Dining on the Wine Trail: Alma, Prague

https://notdrinkingpoison.substack.com/p/dining-on-the-wine-trail-alma-prague

The musician and author Damon Krukowski once told me he has a trusty technique for avoiding overwrought contemporary cuisine during tours abroad: he asks hosts to take him to places their grandparents like. I confess a similar predilection, particularly when visiting places with a distinctive culinary heritage to which the 20th century was not kind. (This is to say, almost everywhere.)

Ordinarily I look at spaces like the multi-faceted, modern, and manifestly well-funded Prague restaurant Alma and I walk on, for the same reason I eschew most Michelin-starred restaurants in France: to avoid the embarrassment (and expense) of discovering someone’s parsimonious, geriatric idea of “contemporary” cuisine.

Yet at lunch in January with my friend the Tabor-based wine impresario Jan Čulik, Alma’s kitchen exceeded anything I’ve experienced in Prague or even Vienna, delivering a nuanced and playful tasting menu of resolutely landlocked, Central European flavor.

Situated in the expansive shell of a former cinema, Alma is the project of the team behind Kro Kitchen, where owner Vojta Vaclavik notably introduced cocktail pairing menus. (When I met him in France, he kindly gifted me a bottle of paprika-infused gin intended to pair with fried chicken.) Alma, too, contains an ornate and thoughtful cocktail bar, which I was unable to enjoy on this visit because it was lunchtime and I was hungover from a wine fair afterparty the previous evening. I wish such bar programs more staying power than they’ve had in Paris, where the cocktail rage of the early 2010s seemed to peter out as restaurant owners came to realize how labor-intensive good cocktails are in comparison to wine service.

Alma’s owners and its sommelier Dragan Bogdanovic are partnered in my friend Čulik’s wine import company, Alma Wines, whose estates feature heavily in the restaurant’s list. Čulik took some hard lessons from a previous venture importing the radical natural wine portfolio of Paris wine agent Fleur Godart in the mid-2010s; nowadays, like my friend Alice Feiring, he professes a general preference for lightly sulfited natural wines. Čulik’s unmistakeable passion for wine gives me hope that he’ll return to the dark side someday. In the meantime, we still find common ground, like the penetrating Jura wines of Didier Grappe, or the Moravian masterpieces of our friend Martin Vajčner. (Neither of which see any sulfite addition.)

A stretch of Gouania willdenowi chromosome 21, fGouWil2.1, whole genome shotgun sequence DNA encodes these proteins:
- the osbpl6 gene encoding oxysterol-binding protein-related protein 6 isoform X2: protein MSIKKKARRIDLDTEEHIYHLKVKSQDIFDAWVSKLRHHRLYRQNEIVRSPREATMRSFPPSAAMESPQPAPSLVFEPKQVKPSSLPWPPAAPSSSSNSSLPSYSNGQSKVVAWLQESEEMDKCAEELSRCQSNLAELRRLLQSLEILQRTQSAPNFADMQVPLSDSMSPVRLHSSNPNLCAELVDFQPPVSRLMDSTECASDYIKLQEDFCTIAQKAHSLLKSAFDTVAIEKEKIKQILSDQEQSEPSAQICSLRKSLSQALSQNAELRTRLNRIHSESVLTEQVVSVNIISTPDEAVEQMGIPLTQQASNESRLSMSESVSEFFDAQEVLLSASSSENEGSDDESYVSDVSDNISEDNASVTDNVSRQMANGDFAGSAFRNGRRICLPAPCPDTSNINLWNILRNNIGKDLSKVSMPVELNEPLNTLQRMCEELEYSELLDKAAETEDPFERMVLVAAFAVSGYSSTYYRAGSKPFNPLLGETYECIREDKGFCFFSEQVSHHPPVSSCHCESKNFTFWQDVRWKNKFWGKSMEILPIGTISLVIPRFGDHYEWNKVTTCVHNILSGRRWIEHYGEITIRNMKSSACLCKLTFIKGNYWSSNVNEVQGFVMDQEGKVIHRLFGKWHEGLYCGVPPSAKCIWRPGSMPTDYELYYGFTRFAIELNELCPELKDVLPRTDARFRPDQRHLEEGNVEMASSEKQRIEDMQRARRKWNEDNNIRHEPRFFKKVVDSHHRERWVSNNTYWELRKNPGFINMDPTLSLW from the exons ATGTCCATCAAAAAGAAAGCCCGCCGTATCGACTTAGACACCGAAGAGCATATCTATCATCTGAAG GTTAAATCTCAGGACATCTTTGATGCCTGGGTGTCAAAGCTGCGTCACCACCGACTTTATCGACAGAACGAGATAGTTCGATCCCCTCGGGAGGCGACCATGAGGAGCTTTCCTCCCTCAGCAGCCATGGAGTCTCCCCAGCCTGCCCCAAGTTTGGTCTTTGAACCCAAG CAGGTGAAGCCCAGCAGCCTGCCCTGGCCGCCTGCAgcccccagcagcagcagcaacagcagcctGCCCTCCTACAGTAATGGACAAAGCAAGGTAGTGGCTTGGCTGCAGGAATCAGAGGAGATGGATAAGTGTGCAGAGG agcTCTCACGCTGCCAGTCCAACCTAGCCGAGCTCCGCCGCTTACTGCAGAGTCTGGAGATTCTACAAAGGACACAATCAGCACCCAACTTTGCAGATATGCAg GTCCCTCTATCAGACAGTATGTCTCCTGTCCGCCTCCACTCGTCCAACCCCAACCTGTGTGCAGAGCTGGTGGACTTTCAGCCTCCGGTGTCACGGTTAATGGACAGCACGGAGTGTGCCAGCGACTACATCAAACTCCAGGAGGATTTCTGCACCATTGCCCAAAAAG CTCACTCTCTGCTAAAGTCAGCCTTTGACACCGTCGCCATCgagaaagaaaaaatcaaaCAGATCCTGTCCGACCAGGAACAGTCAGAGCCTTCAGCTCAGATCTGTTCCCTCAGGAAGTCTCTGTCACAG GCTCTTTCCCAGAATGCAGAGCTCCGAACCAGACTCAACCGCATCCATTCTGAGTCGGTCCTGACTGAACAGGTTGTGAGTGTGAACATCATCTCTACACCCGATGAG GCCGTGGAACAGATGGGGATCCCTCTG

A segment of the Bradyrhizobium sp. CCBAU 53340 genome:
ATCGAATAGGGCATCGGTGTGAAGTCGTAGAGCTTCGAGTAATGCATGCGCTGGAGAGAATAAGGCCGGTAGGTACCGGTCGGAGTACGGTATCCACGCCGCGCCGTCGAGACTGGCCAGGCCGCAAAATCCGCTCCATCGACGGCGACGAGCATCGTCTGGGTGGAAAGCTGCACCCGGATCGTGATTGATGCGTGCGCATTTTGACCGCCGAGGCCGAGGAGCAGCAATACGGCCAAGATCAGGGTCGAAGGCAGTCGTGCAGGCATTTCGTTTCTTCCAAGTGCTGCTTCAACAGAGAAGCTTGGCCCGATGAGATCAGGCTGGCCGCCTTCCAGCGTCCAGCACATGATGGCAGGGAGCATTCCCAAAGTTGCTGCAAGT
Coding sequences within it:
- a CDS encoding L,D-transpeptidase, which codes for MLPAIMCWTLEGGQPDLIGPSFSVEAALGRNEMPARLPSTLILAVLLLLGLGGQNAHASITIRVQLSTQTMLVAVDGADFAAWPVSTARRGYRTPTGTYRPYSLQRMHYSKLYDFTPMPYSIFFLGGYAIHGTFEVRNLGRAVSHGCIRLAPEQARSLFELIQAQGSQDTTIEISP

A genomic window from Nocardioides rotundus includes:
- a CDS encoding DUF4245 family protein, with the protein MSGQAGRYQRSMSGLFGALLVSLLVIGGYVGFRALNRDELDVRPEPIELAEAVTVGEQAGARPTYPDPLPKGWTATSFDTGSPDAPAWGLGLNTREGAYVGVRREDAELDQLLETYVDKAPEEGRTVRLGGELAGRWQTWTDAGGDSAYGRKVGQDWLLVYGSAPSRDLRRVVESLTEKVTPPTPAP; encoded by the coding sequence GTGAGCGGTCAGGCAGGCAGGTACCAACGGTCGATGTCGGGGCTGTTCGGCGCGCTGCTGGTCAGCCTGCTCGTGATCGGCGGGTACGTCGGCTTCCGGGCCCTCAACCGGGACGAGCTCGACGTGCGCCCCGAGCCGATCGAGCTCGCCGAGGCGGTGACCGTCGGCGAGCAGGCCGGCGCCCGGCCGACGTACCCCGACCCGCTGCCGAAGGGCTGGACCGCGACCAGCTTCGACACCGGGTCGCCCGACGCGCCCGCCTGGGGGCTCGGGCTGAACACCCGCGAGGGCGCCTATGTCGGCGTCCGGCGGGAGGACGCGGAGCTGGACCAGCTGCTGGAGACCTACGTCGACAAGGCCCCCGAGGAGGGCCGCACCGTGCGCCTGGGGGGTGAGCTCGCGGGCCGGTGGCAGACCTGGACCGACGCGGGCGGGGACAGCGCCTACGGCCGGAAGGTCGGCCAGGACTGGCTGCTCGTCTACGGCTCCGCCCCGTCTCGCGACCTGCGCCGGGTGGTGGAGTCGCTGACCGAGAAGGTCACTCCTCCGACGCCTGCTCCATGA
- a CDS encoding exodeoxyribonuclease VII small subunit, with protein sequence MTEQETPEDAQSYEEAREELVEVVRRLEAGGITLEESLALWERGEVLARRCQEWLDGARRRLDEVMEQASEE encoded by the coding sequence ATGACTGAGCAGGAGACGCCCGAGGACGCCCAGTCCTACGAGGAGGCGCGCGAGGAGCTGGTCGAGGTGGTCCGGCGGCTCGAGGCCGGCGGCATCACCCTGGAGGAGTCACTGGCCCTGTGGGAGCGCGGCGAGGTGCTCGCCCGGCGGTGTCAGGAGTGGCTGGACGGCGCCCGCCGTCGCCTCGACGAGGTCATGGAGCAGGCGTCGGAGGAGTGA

Chefs Petr Židek (of renowned catering company Zeme Projekt) and Michal Danek both have backgrounds in baking. I owe to them my first revelatory taste of làngos, a Hungarian fried bread specialty that on the day of my visit was the basis of deceptively simple-looking construction of stracciatella, pesto, and ribbons of pickled pumpkin. In this old movie theatre, it was the vegetarian appetizer that stole the show, amid simply magnificent competition from every other dish.

ALMA
V Jirchářích 150/8
Nové Město
11000 PRAGUE
Czech Republic

For more natural wine dining tips – plus vigneron interviews, podcasts, news reports, and commentary on the natural wine scene – please subscribe!


FURTHER READING

Alma got a mention in Evan Rail’s “36 Hours in Prague” piece in the New York Times in Aug. 2023.

In October 2023, Taste of Prague called Alma “one of the coolest places to eat in Prague right now.”

Issue 10: Beyond the Mental Iron Curtain